Binning the old landfill approach

Managing a landfill past its expected lifespans can result in some unexpected costs. Eric Mead, of HDR Inc, explains how councils and private sector companies can better plan for the future. 

In response to increased environmental regulations, landfill operators have had to change the way they do business.

The changes align with new restrictions placed on councils and private sector operators in managing their landfill after its expected lifespan in a bid to reduce emissions.

The state of New South Wales is one example of where the regulations have been enforced by the Environmental Protection Authority (EPA).

According to the New South Wales EPA’s Environment Guidelines: Solid waste land lls 2016 document, when sufficient evidence can be provided that a landfill is stable and non-polluting, an occupier may seek to complete all obligations and retrieve any financial obligations.

This can arise after submitting a certified statement of completion to the EPA certifying that further environmental management of the premises is not required, which cannot be reached until 30 years after the site stops receiving waste.

US-based HDR INC senior waste engineer Eric Mead believes that meeting the new demands require foresight from landfill owners and operators, as well as the ability to carefully manage their most precious resource – airspace.

Landfill airspace can be defined as the volume of space on a landfill site that allows for the disposal of municipal solid waste.

“A landfill’s 30-year post closure care costs can easily run into the millions of dollars,” Eric says.

“Airspace represents the essential source of revenue for the landfill from which the operator covers all of their obligations, so developing, using and caring for it is of utmost importance.” With the modern landfill in mind, Eric developed a strategy to increase efficiencies for councils and private sector landfill operators.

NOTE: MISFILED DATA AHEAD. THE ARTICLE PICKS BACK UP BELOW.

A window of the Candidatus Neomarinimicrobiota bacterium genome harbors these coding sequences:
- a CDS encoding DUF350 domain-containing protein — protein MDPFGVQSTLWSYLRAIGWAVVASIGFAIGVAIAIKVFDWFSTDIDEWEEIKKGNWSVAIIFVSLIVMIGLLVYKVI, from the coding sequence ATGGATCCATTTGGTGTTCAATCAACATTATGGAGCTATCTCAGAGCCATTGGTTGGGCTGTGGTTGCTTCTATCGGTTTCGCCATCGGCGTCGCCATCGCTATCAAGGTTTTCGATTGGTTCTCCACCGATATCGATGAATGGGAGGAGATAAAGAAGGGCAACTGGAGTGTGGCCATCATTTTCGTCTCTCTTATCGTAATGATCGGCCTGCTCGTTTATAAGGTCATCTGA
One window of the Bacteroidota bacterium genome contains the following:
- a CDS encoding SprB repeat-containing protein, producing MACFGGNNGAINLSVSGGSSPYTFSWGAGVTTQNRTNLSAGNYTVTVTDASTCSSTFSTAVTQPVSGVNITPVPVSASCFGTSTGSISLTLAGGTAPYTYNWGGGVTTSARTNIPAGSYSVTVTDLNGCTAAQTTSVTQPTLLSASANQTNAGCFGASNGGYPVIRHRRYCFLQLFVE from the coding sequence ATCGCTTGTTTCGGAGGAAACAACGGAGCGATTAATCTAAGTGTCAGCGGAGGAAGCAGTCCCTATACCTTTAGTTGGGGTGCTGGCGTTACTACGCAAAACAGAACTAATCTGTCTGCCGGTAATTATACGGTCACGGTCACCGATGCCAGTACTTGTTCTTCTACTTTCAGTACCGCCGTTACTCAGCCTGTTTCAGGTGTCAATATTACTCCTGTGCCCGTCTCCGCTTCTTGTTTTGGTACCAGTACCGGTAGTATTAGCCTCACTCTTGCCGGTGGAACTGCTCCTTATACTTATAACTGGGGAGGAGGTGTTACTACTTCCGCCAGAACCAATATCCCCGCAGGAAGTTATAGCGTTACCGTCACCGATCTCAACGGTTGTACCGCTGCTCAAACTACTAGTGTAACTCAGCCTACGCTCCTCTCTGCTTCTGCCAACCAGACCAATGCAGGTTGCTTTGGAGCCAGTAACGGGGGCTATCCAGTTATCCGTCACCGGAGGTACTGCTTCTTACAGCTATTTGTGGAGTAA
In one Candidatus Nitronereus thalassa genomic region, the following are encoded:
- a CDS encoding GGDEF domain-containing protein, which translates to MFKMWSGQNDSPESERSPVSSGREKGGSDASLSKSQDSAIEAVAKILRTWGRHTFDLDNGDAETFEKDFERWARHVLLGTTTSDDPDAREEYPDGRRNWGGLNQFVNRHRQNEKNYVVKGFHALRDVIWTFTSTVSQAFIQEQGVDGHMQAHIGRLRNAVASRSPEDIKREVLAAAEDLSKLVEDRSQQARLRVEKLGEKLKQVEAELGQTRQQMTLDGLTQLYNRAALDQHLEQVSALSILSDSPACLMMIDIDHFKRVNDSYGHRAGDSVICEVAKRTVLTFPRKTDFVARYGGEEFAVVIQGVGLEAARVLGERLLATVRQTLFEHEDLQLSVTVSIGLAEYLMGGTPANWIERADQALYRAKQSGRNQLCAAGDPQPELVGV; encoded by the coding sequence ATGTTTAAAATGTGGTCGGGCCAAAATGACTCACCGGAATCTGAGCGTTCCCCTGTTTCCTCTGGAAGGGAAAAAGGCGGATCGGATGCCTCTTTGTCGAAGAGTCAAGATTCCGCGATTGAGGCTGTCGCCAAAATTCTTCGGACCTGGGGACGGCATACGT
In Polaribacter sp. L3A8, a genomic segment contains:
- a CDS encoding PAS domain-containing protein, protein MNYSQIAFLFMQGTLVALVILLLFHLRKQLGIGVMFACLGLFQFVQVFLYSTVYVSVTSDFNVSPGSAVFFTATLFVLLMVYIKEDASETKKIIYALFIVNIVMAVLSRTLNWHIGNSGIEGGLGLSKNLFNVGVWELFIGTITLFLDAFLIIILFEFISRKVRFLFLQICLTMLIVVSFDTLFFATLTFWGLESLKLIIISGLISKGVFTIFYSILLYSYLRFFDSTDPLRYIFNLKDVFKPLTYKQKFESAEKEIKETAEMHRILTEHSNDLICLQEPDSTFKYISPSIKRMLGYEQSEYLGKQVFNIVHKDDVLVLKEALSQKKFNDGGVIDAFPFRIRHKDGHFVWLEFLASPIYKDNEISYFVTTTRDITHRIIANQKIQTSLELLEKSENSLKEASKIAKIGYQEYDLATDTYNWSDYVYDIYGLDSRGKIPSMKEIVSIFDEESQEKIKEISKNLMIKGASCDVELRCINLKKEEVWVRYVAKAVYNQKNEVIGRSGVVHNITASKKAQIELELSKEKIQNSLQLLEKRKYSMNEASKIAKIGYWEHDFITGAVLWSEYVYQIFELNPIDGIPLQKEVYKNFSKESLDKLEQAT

Over the past two years, the consultancy firm has launched an Australian office to investigate new services for the local waste management market.

Since then, Eric developed the MOM strategy, which stands for; maximising a landfills permitted airspace, optimising day-to-day operations and minimising expenditure and generating revenue.

At the 7th Australian Landfill and Transfers Conference in Sydney, Eric presented his new strategy, outlining various products and services which could facilitate the MOM strategy.

Eric says that due to stricter environmental regulations over recent years, there is now a range of costs associated with managing a landfill, including increased post-closure care responsibilities.

“In the US, we’ve closed sites about 20 or 30 years ago due to the implementation of more stringent landfill regulations and these sites are now coming up on a 30-year post closure care mark, when in theory you’re supposed to be able to turn the keys and say ‘I’m done’,” Eric says.

“I don’t think many people are going to be able to do that, so you’re almost faced with perpetual care of these sites.

“If you were an efficient operator you may have planned for 30 years of post-closure care because that is what the regulations require. And now as you near the 30-year mark, the environmental authority is saying that the landfill is not stable enough to exit post-closure care.”

Eric believes that councils and private sector operators will need to prolong the life of their active landfill, reduce costs and generate post-closure revenue to accommodate for increased landfill obligations including extended care after closure.

To read more, see page 52 of Issue 12.